This review also highlighted salient ethnic differences in BP values and the burden of hypertension. Further research is needed to tease out the distinctive features that predispose people of Bamileke descent to higher BP values and burden of hypertension irrespective of geographic location in Cameroon [42,49,51] and probably in other countries in the world. Such research should be designed to assess epidemiological, genetic, socioeconomic, cultural, behavioral, lifestyle and environmental factors affecting BP levels, hypertension awareness and treatment , individual responses to pharmacological therapy , emotional stress in sub-Saharan Africans  and gene–environment interactions .
This review had some limitations. First, the evaluation of blood pressure was done on a single occasion, which tends to overestimate the prevalence of hypertension [6,40,53]. Second, the data were unavailable for all outcomes in included studies. This limitation was addressed by showing the number of studies and samples used for each separately pooled estimate. Third, there was considerable between-study heterogeneity, due in part to differences in study methodology and population age distribution. However, the patterns of estimates were generally robust across population-level and geography-based factors. Thus, emerging patterns may represent true disparities across subgroups where substantial disparities in access to healthcare exist. Fourth, all studies were cross-sectional and there was no community-based intervention study to examine the feasibility of reducing or eliminating hypertension disparities. This highlights the need for community-engaged hypertension disparities research using life-course public health approaches [87,88].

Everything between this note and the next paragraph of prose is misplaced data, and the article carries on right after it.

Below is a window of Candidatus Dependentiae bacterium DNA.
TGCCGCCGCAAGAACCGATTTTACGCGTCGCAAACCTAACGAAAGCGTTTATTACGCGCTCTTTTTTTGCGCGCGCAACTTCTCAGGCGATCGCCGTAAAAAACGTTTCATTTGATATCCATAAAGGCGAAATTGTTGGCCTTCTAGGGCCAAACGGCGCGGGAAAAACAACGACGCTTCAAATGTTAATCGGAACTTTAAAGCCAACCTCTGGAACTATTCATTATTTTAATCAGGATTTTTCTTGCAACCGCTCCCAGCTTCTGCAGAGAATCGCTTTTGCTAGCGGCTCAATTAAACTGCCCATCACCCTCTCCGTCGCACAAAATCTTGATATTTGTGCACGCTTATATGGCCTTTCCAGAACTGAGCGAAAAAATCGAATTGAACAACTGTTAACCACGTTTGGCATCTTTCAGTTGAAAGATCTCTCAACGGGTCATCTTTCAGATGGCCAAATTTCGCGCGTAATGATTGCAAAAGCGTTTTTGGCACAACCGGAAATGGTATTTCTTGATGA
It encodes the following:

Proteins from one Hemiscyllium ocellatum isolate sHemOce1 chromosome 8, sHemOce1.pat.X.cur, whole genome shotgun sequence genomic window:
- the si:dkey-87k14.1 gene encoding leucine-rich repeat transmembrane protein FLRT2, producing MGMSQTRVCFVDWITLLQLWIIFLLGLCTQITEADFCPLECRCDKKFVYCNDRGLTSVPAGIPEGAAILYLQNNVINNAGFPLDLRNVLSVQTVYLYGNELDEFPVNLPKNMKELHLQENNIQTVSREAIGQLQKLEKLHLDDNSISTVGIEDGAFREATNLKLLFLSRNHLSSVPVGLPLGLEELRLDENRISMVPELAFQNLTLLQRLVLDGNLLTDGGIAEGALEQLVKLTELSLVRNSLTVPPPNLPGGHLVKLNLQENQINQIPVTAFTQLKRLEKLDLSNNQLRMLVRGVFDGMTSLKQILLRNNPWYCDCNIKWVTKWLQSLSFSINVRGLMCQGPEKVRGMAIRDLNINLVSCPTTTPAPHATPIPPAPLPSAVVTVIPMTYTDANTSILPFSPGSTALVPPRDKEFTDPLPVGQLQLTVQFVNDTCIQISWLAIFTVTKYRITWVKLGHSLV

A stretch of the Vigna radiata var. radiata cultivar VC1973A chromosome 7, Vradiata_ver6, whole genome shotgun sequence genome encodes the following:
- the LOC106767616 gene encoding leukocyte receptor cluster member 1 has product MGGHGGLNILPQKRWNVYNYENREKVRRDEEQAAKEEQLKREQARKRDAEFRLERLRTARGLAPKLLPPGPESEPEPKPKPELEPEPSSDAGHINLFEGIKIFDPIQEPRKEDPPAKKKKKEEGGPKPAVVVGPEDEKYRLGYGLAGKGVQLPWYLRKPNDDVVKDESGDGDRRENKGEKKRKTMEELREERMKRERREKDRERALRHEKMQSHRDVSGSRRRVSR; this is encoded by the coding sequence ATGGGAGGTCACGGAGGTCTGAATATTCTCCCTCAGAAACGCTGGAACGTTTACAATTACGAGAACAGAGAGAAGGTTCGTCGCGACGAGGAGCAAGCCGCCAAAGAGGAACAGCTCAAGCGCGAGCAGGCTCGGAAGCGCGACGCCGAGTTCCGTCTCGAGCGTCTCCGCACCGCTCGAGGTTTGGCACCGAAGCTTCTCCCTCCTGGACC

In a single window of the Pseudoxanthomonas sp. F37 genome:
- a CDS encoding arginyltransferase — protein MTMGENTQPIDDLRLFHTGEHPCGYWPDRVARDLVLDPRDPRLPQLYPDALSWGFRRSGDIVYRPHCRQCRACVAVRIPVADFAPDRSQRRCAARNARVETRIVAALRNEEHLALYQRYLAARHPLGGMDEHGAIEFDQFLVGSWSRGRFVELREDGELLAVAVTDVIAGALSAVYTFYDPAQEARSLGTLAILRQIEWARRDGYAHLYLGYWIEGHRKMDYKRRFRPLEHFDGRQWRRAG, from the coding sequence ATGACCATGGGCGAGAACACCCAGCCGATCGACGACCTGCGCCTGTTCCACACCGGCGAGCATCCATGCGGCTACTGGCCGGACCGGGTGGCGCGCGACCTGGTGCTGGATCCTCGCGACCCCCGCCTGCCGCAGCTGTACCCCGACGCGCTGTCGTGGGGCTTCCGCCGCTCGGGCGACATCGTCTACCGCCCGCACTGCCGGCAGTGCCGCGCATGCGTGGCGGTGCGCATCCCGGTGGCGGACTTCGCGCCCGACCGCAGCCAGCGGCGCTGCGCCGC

In conclusion, this review produced much needed population-level data nationwide and yielded pooled estimates, which tracked changes over time and showed their variation by sex, ethnic ancestry, area of residence, agroecological zone and subnational region. It identified noticeable geography-based disparities in BP values and hypertension in Cameroon, known as miniature Africa. These disparities are embedded in the high burden of undiagnosed, untreated and uncontrolled hypertension simultaneously with the rising burden of hypertension nationwide. These contrasting patterns call for effective campaigns to raise hypertension awareness together with strategies for hypertension prevention and control, and a better policy response.
Ethical approval was not required for this study. The first and senior author, B.K.D., conceptualized the review, conducted the analyses and interpretation of data, and drafted the manuscript. All authors contributed to the manuscript editing and revision, and approved the final version of the manuscript.
Sources of support: This study was supported by a Project Development Initiative grant from the Université de Montréal. The Université de Montréal had no role in the work.
Conflicts of interest
Members of the review team who were authors of the studies reviewed were allowed to participate in discussions and appraisal of evidence from published work, including their own studies and recused themselves from voting on evidence statements and recommendations related to their studies. J.C.T. reported grants from Amarin, AstraZeneca, Esperion, Ionis, Merck, personal fees from Pfizer and Sanofi, personal fees and minor equity interest from DalCor, grants and personal fees from Servier, as well as a patent Pharmacogenomics-guided CETP inhibition pending, all of which were outside the submitted work. All the other review team members declared no conflicts of interest.